The Plan also affords access to sophisticated investment management strategies and some of the top investment managers in the world-well beyond the scope of what a single employer plan could offer on its own.

Ultimately, our ability to pay benefits is what drives the Plan's investment policy. The primary objective of the investment program is to preserve principal and to provide at least an adequate long term return so that the principal plus return are sufficient to meet the benefit payments to present and future retirees.

The second objective is to seek to minimize the year to year volatility in contributions in different capital market environments by minimizing the volatility of the funded ratio. The Plan's third objective is, over time, to reduce contributions below normal cost requirements so that employer contribution rates can be minimized over time. It is this focus that forms the basis for the Plan's investment strategy, particularly in managing asset allocation relative to liabilities.
To achieve the Plan's overall investment objectives, a major emphasis is placed on risk management. Therefore, plan contributions are invested on a commingled basis in a portfolio that is broadly diversified among both asset classes and investment disciplines.  The Plan's investment portfolio consists primarily of fixed income and equity investments. Post-PPA, the Plan has been reducing the difference in duration between its assets and liabilities in order to manage volatility in its funded ratio. To accomplish this, the Plan has lowered its equity exposure and lengthened the duration of the fixed income assets in the Plan.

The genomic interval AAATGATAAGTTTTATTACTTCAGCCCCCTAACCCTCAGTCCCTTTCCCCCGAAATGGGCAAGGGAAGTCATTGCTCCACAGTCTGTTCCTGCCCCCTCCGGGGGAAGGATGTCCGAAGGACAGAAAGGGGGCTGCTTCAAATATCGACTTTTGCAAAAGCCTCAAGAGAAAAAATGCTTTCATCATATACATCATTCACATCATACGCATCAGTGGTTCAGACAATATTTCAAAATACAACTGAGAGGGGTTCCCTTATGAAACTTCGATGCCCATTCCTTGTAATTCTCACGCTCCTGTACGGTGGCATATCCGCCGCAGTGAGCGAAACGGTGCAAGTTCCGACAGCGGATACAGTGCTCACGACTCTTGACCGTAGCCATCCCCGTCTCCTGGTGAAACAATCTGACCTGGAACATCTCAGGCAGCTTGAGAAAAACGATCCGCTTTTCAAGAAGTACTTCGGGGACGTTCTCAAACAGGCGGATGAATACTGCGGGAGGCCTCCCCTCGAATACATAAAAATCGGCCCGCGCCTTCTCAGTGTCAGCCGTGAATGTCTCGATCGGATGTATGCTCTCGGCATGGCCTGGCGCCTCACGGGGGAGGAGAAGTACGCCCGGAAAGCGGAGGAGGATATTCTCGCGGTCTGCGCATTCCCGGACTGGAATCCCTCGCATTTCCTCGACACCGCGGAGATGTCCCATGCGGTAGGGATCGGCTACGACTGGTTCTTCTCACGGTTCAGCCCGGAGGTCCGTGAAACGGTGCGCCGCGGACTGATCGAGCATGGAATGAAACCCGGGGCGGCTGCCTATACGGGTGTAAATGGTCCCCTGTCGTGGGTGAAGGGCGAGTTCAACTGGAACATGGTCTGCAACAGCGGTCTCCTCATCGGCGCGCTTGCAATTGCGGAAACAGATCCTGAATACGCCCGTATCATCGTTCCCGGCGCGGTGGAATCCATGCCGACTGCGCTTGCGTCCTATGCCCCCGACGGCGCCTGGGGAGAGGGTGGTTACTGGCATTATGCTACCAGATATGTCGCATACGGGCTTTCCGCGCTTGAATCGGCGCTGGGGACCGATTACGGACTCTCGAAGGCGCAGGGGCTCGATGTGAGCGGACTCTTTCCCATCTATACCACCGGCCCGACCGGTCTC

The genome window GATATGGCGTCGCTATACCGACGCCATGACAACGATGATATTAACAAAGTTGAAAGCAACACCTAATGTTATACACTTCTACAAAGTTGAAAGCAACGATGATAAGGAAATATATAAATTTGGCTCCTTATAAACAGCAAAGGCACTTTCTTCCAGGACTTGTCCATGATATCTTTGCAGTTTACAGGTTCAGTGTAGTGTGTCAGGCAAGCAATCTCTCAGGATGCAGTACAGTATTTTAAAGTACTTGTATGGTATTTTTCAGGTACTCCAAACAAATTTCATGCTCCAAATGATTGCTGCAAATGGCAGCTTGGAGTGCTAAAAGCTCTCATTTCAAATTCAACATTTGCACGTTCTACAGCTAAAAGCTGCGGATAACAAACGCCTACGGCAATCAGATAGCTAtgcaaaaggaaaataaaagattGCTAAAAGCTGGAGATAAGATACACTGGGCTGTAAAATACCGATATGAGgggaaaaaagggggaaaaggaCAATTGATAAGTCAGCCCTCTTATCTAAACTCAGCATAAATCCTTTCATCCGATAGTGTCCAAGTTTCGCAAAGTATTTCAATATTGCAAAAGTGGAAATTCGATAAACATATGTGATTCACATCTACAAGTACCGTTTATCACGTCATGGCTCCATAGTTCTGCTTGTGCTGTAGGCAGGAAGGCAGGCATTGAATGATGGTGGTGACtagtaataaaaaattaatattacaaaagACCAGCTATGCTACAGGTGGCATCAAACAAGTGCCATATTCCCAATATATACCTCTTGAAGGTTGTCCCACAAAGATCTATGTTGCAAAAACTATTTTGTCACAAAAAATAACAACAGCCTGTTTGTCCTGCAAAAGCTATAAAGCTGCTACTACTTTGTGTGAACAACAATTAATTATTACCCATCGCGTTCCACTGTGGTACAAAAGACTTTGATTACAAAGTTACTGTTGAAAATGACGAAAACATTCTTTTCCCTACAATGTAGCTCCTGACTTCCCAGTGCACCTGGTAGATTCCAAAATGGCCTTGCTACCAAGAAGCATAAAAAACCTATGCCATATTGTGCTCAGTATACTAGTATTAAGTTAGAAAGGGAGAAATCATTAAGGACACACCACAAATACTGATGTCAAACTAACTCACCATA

Investment in equities provides potential capital appreciation and growth of income through dividend increases. This growth can help offset the impact of salary-based benefit accruals of active employees on future liabilities. The Plan's equities portfolio consists of U.S. large and small cap portfolios, international equities and protective equity strategies.

Protective equity strategies focus on risk management and use non-leveraged derivatives, such as equity linked notes and options, to mitigate the downside volatility of the portfolio's equity exposure.  Essentially, protective equity strategies skew equity returns, giving up returns in excess of 12% to 15%, in exchange for reducing the amount of potential loss. As these types of investments offer lower downside risk exposure in lieu of potential higher returns, a larger allocation can be made to equities including protective strategies than could be made to equities alone.

Risk management is also the driving force behind the Cash Flow Match portfolio, one of the major elements of our fixed income allocation. The Cash Flow Match portfolio is a high-quality bond portfolio structured to match the future cash inflow from coupons and bond maturities against future cash payouts for benefits to current retirees and beneficiaries.

In addition to increasing the duration of its fixed income allocation, the Plan has used interest rate swap overlay portfolios to synthetically lengthen duration.  This strategy allows the Plan to receive the return on instruments of varying maturities in return for paying a short term LIBOR rate.

In summary, implementing its post-PPA strategies have lowered the Plan's exposure to the equity market and increased the duration of the Plan's assets through increases in long-term fixed income and swap positions.  Increased duration is expected to reduce the exposure of the Plan liabilities to yield curve changes. Going forward, the Plan is also developing greater refinement of its liabilities in order to achieve fuller matching of the capital market characteristics of its assets and liabilities.

Pension investing is an evolving process. Risk management has changed over time and will continue to change with new tools, techniques, and investment vehicles. For more information on pension investing, or to discuss your pension program, contact Richard Rausser, Vice President, Consulting Services at, or 1.800.872.3473, extension 415.